And finally, I was going to go for as long as it took. No more six-month stints. If I needed years of counseling, so be it. I worked out most days. I ate well. It was time to dedicate my energy to the health of my mental self. Who cares if I ate five servings of vegetables when I was a curled-up, crying mess on the bed?
That was 2.5 years ago. I’d like to say that I’m depression free, but seriously folks, depression is like fibromyalgia or rheumatoid arthritis. You manage it. It never goes away. Most days I am A-OK. I’m the happy, optimistic good witch you read on this blog. But some days I’m in a hole that’s so deep I’m almost sure I’ll never get out.
Thankfully, those days are few and far between. Everyone’s case is different, but I remember desperately searching online for any solutions, so here’s a list of things that really help me manage my depression.
A good counselor. I know. Counseling is scary. There are stigmas involved with seeing one. It’s not cheap. It takes time. But if you can afford it, if your health insurance covers it (which, in my opinion, it should), DO IT! Go.
A lot of employers have EAP programs that offer a few sessions free. Use this to find someone you like. Some counselors offer sliding scales for people who qualify. And keep going. When you feel better, keep going.
I spent two years going to therapy every week. That’s a lot of time. But totally worth it. Since then, I’ve slowly scaled back to once a month. But I don’t intend to stop. It’s part of my life. It’s saved my life.
Pop music. When I was young I hung out with punk rockers who made fun of my love for Bon Jovi, but I held on. I didn’t care then (which makes me a little more punk, doesn’t it?) and I sure as hell don’t care now.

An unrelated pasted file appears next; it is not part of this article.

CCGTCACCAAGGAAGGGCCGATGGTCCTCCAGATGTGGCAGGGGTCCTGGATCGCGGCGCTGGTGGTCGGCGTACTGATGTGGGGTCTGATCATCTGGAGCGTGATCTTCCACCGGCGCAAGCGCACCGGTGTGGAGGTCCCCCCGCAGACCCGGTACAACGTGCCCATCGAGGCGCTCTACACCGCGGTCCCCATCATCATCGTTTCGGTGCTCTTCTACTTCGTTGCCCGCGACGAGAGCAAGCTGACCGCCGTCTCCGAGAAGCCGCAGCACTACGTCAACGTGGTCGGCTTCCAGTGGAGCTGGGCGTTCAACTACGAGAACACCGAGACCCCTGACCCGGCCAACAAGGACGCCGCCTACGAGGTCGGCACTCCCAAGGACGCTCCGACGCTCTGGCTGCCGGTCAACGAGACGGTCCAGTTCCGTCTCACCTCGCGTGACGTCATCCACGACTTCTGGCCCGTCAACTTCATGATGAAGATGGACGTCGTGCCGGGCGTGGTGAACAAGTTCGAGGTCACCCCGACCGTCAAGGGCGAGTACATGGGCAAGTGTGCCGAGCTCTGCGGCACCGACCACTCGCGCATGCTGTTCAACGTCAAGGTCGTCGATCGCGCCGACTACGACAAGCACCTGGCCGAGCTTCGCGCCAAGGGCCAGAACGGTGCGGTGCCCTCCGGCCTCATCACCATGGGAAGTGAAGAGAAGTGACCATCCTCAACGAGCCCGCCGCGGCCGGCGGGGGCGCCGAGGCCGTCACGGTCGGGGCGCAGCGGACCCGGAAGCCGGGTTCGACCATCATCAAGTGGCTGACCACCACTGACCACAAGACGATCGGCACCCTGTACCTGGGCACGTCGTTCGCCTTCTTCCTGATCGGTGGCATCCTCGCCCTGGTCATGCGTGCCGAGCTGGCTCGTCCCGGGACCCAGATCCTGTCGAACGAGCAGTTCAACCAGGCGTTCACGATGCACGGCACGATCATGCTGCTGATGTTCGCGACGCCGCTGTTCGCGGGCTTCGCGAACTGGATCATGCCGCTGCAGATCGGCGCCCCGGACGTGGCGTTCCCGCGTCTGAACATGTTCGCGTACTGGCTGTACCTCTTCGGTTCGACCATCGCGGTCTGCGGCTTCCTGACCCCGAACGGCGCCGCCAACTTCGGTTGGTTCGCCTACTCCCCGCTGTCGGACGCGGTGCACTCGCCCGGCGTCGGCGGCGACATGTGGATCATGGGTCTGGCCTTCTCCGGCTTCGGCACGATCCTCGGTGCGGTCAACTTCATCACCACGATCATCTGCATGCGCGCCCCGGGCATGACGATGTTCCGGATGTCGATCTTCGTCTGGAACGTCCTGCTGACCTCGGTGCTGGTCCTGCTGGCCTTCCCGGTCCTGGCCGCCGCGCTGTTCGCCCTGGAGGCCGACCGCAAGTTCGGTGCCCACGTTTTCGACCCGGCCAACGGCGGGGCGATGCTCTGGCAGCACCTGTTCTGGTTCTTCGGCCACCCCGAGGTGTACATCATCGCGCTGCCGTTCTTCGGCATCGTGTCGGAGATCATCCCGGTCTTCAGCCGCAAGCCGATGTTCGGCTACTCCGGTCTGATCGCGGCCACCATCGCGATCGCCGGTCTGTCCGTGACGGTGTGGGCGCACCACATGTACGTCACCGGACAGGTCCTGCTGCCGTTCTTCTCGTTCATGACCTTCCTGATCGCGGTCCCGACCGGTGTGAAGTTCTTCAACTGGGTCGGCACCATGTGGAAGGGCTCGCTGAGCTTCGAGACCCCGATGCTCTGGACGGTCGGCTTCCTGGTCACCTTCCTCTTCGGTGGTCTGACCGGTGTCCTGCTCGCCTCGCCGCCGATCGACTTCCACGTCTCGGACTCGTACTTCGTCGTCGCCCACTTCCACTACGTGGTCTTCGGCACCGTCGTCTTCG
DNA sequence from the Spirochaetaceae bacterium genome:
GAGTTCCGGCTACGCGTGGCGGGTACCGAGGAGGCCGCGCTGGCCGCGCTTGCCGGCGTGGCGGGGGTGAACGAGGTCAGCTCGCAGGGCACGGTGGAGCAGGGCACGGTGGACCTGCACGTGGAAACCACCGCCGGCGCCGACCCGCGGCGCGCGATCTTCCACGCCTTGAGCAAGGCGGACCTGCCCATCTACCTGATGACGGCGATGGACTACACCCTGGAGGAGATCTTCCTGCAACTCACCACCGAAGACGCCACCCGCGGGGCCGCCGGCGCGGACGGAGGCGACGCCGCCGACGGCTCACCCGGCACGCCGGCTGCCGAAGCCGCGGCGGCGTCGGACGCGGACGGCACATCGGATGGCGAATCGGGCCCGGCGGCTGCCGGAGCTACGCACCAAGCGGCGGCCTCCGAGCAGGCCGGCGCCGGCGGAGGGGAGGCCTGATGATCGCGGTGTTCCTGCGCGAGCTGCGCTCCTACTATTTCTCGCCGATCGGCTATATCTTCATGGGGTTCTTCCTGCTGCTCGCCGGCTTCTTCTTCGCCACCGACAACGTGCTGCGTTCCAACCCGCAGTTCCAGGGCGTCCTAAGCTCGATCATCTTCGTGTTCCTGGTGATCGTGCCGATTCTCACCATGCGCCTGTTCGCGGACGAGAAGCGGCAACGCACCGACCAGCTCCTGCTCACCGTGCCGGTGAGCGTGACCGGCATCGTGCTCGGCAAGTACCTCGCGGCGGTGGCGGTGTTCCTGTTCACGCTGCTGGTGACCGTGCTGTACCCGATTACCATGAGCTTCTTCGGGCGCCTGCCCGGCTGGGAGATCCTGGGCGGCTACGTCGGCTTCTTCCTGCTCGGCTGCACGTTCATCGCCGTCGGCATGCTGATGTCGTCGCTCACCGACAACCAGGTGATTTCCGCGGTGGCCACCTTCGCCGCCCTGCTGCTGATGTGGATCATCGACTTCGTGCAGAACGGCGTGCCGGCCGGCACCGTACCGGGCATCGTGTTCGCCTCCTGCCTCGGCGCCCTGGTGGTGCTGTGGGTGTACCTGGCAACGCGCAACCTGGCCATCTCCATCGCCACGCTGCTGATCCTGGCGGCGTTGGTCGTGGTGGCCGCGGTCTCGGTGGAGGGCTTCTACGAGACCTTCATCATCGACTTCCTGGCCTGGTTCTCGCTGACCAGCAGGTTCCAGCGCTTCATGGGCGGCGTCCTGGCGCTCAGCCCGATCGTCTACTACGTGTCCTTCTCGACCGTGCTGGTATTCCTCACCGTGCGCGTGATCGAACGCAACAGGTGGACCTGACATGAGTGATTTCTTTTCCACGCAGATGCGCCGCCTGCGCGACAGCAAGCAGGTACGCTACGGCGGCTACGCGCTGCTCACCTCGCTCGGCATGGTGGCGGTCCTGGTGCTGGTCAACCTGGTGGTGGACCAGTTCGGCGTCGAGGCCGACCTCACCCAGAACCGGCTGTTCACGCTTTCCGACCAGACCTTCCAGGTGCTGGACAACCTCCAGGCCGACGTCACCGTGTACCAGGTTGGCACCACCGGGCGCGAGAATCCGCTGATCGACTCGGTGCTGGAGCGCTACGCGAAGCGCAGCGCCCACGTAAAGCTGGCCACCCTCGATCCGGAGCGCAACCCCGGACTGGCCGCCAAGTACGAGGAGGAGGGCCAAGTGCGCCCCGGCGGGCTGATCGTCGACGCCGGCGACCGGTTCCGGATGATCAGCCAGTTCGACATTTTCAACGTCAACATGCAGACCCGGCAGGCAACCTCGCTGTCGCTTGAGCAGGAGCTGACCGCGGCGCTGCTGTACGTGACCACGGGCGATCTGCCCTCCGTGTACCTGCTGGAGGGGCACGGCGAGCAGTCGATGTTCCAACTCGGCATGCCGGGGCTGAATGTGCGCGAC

If it’s Top 40, I probably love it. Yes, even Justin Beiber. And this never fails to make me bounce around like a idiot. A happy idiot.
Someone else with depression. It might seem weird that I’d manage my depression partially by having a close friend with depression, but somehow two negatives equal a positive.
One of my best friends struggles with anxiety and depression on a similar level to me. She gets it when I say I feel like I’m underwater and vice-versa. I have wonderful people in my life who have supported me with this battle and I owe them so much, but nothing compares to a person who’s been in the trenches too.
St. John’s Wort. I’ve never been a big fan of synthetic drugs, especially ones that have side effects like sexual dysfunction and suicide. But after months of therapy and still feeling like I’m walking over an abyss on a tight-rope, my friend told me to open my mind to drug therapy.
I sighed. “Fine. I’ll open my mind up a little bit,” I said, mocking her. But when I got home, my housemate’s girlfriend said she brought me a present and gave me St. John’s Wort. I love the Universe. I did a little research and decided to give it a shot.
With Paxil, I felt like someone had taken over the controls. I wasn’t myself. But St. John’s Wort has just taken that abyss I was balancing above on my tight-rope and made it more like a small canyon.
I can see the bottom. It’s got a river and a few rocks. It’ll hurt if I fall in, but it’s not the chasm the Nazi lady falls into in Indiana Jones and the Last Crusade.